Research Paper Volume 6, Issue 7 pp 524—544

Genome-wide profiling of the microRNA-mRNA regulatory network in skeletal muscle with aging

Ji Young Kim1, , Young-Kyu Park2, , Kwang-Pyo Lee1, , Seung-Min Lee1, , Tae-Wook Kang2, , Hee-Jin Kim2,3, , So Hee Dho1, , Seon-Young Kim2,3, , Ki-Sun Kwon1,3, ,

  • 1 Aging Research Institute, Korea Research Institute of Bioscience & BioTechnology, 125 Gwahak-ro, Yuseong-gu, Daejeon, Korea
  • 2 Medical Genomics Research Center, Korea Research Institute of Bioscience & BioTechnology, 125 Gwahak-ro, Yuseong-gu, Daejeon, Korea
  • 3 Department of Functional Genomics, University of Science and Technology, Daejeon, Korea

Received: April 8, 2014       Accepted: July 11, 2014       Published: July 12, 2014
How to Cite

Copyright: © 2014 Kim et al. This is an open-access article distributed under the terms of the Creative Commons Attribution License, which permits unrestricted use, distribution, and reproduction in any medium, provided the original author and source are credited.


Skeletal muscle degenerates progressively, losing mass (sarcopenia) over time, which leads to reduced physical ability and often results in secondary diseases such as diabetes and obesity. The regulation of gene expression by microRNAs is a key event in muscle development and disease. To understand genome-wide changes in microRNAs and mRNAs during muscle aging, we sequenced microRNAs and mRNAs from mouse gastrocnemius muscles at two different ages (6 and 24 months). Thirty-four microRNAs (15 up-regulated and 19 down-regulated) were differentially expressed with age, including the microRNAs miR-206 and -434, which were differentially expressed in aged muscle in previous studies. Interestingly, eight microRNAs in a microRNA cluster at the imprinted Dlk1-Dio3 locus on chromosome 12 were coordinately down-regulated. In addition, sixteen novel microRNAs were identified. Integrative analysis of microRNA and mRNA expression revealed that microRNAs may contribute to muscle aging through the positive regulation of transcription, metabolic processes, and kinase activity. Many of the age-related microRNAs have been implicated in human muscular diseases. We suggest that genome-wide microRNA profiling will expand our knowledge of microRNA function in the muscle aging process.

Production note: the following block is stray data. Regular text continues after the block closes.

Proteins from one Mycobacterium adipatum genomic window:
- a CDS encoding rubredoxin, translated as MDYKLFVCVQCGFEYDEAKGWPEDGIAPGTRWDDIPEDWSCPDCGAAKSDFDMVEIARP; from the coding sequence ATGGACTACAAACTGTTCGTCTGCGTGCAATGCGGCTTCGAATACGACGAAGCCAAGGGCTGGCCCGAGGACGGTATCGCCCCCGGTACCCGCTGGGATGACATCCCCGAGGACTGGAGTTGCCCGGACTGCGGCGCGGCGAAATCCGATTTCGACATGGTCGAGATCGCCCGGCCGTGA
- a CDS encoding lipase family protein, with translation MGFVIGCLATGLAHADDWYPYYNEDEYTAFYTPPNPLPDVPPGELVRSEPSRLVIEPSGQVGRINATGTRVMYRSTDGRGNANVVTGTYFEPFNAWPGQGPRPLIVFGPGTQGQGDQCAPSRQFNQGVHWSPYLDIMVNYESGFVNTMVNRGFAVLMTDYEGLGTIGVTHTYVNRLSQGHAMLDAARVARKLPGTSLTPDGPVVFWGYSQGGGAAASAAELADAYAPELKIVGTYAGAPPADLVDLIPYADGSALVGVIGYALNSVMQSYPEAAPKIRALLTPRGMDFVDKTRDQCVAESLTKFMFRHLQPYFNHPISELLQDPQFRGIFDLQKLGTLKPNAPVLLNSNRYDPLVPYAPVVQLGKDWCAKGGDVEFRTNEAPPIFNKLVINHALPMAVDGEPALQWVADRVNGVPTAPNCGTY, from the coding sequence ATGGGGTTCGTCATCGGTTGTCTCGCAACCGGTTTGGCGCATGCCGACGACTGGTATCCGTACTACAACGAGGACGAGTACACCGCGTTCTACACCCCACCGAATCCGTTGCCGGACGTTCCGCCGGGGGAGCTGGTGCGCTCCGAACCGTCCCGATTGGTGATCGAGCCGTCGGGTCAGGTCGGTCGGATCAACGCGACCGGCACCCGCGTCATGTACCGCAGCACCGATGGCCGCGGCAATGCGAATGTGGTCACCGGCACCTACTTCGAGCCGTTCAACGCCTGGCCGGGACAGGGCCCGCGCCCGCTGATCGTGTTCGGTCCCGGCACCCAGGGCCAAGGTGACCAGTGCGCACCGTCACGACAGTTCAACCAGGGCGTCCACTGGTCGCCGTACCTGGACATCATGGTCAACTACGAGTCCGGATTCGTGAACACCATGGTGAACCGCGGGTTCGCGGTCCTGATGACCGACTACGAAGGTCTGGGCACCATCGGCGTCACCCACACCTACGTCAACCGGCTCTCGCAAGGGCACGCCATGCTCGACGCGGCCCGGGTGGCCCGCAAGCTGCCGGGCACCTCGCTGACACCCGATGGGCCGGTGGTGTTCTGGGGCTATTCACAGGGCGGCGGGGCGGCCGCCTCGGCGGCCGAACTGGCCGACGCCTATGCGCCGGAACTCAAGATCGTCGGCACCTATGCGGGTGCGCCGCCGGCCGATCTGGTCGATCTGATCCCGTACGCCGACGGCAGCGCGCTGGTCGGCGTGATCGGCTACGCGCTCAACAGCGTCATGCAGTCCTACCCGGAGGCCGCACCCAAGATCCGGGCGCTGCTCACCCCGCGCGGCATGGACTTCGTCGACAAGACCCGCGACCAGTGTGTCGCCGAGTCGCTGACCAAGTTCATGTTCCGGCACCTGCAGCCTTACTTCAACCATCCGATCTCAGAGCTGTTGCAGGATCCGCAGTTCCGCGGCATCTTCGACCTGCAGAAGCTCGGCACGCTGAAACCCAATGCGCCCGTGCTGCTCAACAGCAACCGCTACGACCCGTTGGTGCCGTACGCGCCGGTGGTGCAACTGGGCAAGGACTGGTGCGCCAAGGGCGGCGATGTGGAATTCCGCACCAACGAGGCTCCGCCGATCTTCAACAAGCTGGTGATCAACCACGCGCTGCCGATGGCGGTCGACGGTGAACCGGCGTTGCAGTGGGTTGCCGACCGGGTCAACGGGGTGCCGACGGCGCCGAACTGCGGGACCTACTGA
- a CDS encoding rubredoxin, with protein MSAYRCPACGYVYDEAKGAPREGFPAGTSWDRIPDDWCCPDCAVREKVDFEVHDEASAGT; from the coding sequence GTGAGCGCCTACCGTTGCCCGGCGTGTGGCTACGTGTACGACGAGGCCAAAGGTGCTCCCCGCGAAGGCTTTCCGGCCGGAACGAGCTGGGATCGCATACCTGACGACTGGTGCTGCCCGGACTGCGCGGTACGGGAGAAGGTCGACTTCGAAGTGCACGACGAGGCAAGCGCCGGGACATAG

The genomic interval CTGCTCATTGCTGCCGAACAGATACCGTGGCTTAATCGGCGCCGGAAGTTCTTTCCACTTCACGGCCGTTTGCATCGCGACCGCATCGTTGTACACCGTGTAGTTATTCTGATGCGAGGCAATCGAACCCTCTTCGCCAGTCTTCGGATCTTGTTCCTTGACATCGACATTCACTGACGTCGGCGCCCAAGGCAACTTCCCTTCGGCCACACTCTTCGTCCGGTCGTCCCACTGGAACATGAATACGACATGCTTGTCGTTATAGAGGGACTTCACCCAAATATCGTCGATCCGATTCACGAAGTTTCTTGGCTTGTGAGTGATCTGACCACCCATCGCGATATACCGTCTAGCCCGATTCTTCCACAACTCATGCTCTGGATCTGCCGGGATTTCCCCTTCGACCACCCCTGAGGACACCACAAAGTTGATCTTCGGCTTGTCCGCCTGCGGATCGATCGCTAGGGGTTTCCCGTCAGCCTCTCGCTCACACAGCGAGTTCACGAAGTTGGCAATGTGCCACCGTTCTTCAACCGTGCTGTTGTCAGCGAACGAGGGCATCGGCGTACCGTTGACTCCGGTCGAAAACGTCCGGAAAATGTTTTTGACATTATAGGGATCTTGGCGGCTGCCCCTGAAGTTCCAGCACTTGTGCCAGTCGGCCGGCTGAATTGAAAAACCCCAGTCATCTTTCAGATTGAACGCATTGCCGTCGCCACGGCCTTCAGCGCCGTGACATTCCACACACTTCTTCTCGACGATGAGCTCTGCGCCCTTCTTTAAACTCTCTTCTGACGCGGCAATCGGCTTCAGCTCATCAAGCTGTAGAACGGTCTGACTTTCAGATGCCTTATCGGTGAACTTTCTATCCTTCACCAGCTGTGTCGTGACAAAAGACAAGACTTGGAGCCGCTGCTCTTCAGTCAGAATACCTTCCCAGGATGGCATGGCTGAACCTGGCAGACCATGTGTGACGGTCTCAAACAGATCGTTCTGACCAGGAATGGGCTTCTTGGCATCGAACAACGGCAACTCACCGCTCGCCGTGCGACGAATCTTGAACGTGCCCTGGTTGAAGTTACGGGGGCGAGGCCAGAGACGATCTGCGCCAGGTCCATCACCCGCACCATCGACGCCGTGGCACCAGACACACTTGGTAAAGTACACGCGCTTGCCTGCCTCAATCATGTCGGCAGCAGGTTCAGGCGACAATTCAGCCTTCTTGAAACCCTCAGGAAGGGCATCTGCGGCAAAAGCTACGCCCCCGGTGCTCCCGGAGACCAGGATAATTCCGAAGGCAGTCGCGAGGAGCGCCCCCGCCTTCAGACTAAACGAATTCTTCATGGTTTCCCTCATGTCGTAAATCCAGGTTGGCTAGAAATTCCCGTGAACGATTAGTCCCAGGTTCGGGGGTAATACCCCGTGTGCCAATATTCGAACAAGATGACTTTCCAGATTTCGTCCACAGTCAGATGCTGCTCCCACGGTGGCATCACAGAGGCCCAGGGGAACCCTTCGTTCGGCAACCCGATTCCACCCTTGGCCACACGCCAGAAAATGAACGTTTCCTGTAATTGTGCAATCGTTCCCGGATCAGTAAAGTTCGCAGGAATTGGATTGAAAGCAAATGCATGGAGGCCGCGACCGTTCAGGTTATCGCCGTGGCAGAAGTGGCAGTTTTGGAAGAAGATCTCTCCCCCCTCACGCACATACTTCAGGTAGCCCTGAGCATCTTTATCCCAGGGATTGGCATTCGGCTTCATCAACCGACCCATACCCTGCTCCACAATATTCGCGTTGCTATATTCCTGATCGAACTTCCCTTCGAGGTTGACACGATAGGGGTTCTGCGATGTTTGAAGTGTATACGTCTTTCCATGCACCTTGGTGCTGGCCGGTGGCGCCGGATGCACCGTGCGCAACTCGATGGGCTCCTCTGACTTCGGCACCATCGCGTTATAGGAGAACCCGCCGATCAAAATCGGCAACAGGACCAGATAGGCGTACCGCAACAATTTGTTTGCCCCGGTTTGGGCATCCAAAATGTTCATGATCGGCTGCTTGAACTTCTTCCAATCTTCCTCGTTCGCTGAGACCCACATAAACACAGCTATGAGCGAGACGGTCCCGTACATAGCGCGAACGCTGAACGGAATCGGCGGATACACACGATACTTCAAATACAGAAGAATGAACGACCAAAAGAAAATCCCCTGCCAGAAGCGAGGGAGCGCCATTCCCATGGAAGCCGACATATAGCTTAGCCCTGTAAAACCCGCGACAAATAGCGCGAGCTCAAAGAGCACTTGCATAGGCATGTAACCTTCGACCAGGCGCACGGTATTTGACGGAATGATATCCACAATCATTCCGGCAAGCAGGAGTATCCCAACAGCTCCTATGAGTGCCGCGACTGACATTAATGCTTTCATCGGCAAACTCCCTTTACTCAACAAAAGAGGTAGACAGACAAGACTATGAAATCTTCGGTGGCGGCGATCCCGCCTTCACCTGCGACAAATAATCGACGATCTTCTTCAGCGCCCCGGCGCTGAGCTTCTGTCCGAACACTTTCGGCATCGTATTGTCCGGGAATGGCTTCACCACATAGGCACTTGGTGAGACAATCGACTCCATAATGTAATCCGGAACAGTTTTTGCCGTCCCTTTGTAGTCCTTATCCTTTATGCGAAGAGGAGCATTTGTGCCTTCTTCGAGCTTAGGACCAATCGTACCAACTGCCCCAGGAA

The progressive loss of skeletal muscle mass, strength, and quality, also known as sarcopenia, is a common characteristic of aging [1]. Decreased muscle mass and function accompany reduced physical activity and energy expenditure in the elderly. Consequently, sarcopenia results in muscle weakness, leading to disability and metabolic disorders, including insulin resistance, type 2 diabetes, and hypertension. Although, multiple factors contributing to sarcopenia are characterized by using transcriptome and proteome approaches [2], little is known about the molecular mechanisms of aging-related changes in skeletal muscle.

MicroRNAs(miRNAs) are endogenous, noncoding, short (20–22 nucleotides) RNAs that are involved in biological processes such as metabolism, development, cancer, and aging [3]. A long primary miRNA is initially transcribed by RNA polymerase II and processed in the nucleus by the endonuclease Drosha into precursor miRNA (pre-miRNA). The pre-miRNA is then exported into the cytoplasm and further cleaved by Dicer to generate mature miRNAs. MiRNAs recognize 3' untranslated regions, they are guided by RNA inducing silencing complex (RISC), and they silence the target's expression by either translational inhibition or degradation. The binding of miRNA to a target gene depends on the seed sequence (2–8 nucleotides) with imperfect base pairing. Therefore, a single miRNA can regulate multiple mRNAs, and vice versa, a single mRNA can be targeted by multiple miRNAs. MiRNA genes are distributed across diverse genomic locations; some are isolated, but approximately 50% of miRNAs are found in clusters transcribed as polycistronic miRNA transcripts [4].